A wooden puppet yearns to be a real boy; he must prove himself worthy.
Directors: Ben Sharpsteen, Hamilton Luske, Bill Roberts, Norman Ferguson, Jack Kinney, Wilfred Jackson and T. Hee
Best quote: ‘Always let your conscience be your guide.’
Defining moment: Playing pool, drinking beers, smoking cigars: Who knew it could transform kids into jackasses? (Literally.)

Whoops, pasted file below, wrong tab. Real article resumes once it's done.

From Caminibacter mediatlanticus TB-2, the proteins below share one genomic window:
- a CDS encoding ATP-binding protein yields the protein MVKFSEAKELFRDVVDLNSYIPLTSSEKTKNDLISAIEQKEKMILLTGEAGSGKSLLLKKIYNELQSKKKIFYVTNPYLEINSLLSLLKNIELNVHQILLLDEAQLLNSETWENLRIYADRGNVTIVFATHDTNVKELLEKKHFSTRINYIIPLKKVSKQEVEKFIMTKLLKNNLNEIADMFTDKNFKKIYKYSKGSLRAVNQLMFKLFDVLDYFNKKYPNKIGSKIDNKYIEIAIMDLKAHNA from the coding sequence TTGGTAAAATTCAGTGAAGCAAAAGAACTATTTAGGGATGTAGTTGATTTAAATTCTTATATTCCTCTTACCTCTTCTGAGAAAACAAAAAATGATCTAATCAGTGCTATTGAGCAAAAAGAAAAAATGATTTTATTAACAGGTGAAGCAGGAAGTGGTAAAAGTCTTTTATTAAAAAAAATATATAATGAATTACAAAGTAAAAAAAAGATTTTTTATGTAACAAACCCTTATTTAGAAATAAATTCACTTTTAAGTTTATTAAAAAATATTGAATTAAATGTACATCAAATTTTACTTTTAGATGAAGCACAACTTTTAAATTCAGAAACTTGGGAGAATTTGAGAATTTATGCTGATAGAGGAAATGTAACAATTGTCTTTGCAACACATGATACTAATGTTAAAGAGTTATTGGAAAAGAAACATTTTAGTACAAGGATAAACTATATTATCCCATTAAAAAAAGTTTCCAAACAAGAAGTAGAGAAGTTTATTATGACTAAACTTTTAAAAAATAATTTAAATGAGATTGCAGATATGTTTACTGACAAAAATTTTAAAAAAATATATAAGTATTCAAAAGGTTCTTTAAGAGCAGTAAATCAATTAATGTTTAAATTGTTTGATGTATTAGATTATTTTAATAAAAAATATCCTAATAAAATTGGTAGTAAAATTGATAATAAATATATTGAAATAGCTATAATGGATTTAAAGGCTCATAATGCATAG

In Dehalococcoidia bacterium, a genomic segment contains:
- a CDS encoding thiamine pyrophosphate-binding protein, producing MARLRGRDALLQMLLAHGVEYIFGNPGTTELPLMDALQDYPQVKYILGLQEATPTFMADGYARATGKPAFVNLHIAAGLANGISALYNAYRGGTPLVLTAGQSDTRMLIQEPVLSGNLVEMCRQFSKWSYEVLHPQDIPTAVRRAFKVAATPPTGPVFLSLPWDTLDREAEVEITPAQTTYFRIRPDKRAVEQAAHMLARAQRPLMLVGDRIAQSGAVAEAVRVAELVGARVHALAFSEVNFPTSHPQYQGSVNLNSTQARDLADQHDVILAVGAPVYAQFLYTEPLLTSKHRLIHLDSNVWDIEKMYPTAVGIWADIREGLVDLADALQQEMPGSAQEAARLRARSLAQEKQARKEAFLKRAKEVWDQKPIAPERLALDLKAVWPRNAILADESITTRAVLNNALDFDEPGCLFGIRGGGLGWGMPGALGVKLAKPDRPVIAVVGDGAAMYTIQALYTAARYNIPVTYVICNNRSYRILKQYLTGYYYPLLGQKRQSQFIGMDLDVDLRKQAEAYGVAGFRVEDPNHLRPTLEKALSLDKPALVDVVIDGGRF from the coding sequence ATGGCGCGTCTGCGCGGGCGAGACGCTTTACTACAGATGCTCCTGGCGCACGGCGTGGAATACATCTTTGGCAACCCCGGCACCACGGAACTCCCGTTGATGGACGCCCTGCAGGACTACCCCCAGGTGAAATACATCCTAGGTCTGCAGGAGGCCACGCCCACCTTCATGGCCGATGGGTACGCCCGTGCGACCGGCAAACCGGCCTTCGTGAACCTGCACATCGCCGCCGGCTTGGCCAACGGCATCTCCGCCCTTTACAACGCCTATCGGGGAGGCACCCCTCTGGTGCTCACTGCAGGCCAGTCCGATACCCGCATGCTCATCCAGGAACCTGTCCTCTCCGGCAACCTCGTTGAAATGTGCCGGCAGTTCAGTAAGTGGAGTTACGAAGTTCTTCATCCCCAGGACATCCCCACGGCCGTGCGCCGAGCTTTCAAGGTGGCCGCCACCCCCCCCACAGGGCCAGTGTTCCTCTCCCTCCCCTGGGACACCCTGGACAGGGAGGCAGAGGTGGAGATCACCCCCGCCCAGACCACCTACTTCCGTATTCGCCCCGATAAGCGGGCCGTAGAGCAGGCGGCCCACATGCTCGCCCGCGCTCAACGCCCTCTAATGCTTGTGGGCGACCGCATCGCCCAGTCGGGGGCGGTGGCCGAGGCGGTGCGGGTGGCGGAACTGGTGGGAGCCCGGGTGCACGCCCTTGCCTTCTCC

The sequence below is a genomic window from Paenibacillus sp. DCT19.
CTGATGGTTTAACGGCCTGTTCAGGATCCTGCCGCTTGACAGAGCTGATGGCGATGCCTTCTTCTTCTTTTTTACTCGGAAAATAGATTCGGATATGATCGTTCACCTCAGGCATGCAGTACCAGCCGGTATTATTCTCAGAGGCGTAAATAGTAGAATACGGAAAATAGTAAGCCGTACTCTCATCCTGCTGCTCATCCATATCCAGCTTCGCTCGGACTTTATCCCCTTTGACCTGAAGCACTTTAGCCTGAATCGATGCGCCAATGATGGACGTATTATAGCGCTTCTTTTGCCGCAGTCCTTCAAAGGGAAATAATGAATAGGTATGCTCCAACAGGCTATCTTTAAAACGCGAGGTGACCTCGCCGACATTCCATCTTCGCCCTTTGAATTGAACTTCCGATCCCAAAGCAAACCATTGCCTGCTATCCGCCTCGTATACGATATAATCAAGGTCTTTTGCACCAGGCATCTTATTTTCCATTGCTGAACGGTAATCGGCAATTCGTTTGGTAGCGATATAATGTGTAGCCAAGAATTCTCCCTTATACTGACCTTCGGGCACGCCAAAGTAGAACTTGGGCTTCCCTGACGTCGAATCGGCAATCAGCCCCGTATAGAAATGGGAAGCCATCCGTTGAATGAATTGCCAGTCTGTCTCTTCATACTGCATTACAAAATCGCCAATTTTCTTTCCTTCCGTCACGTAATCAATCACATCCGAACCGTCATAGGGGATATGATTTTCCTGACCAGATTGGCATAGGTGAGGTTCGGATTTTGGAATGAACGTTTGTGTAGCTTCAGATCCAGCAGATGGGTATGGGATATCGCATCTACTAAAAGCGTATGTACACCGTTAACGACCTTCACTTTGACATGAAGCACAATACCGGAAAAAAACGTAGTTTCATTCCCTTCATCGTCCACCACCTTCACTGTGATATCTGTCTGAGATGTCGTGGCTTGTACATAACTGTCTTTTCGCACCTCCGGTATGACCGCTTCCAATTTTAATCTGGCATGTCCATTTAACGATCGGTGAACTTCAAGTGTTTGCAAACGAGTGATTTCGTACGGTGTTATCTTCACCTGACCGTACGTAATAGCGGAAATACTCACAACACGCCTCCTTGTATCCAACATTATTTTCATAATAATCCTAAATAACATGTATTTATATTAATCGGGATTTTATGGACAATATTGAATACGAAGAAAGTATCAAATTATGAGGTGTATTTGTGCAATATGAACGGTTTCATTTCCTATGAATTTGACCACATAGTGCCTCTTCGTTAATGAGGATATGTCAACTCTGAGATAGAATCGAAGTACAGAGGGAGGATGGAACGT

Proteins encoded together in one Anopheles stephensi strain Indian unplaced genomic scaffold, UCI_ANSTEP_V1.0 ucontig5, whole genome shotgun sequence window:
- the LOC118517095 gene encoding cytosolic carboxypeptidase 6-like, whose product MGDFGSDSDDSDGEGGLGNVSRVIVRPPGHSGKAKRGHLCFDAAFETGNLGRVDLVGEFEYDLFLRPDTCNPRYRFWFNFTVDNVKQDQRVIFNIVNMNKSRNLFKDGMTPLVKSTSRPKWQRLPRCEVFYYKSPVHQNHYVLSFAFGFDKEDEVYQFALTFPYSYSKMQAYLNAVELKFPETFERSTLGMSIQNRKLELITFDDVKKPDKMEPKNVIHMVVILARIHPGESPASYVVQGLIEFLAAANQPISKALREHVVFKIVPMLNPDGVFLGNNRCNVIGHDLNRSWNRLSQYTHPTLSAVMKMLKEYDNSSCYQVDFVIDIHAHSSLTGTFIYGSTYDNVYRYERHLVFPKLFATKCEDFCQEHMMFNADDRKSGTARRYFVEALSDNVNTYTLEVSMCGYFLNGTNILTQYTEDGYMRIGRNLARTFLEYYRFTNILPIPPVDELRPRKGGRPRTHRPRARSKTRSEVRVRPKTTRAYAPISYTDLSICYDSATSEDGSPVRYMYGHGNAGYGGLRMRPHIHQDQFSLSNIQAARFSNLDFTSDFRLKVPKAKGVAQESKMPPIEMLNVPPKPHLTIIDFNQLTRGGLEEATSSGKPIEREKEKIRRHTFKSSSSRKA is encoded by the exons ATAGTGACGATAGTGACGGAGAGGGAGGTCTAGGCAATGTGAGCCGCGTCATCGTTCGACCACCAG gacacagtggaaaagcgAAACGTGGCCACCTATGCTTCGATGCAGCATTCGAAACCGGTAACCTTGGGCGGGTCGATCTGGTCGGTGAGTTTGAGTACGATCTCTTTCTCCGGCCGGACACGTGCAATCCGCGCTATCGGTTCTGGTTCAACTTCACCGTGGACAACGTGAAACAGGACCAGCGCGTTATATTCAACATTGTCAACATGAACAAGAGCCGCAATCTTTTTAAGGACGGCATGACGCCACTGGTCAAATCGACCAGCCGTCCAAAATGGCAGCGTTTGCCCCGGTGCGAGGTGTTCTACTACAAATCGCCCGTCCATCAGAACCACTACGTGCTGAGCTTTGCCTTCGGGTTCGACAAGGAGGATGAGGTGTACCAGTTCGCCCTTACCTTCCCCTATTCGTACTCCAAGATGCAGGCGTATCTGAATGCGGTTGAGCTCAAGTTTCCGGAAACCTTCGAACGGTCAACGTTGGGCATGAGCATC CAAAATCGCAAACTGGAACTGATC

Pinocchio is the most magical of animated movies, a high point of cinematic invention. Its influence on fantasy is massive: Steven Spielberg quotes the soaring ballad ‘When You Wish Upon a Star’ in his dream project Close Encounters of the Third Kind (and remade the whole picture with his aching robot-boy adventure, A.I.). Disney’s second feature – originally a box-office bomb – begins with a sweetly singing cricket, yet plunges into scenes from a nightmare: in front of a jeering audience on a carnival stage; into the belly of a monstrous whale; beyond all human recognition. (Pinocchio’s extending schnoz is animation’s most sinister and profound metaphor.) It’s staggering to think of this material as intended for children, but that’s the power here, a conduit to the churning undercurrent of formulating identity. The takeaway is hard to argue with: Don’t lie, to yourself or others. Cultural theorists have, for decades, discussed Pinocchio in psychosexual terms or as a guide to middle-class assimilation. But those readings are like cracking open a snow globe to see that it’s only water. A swirling adventure flecked with shame, rehabilitation, death and rebirth, the movie contains a universe of feelings. Pinocchio will remain immortal as long as we draw, paint, tell tall tales and wish upon stars.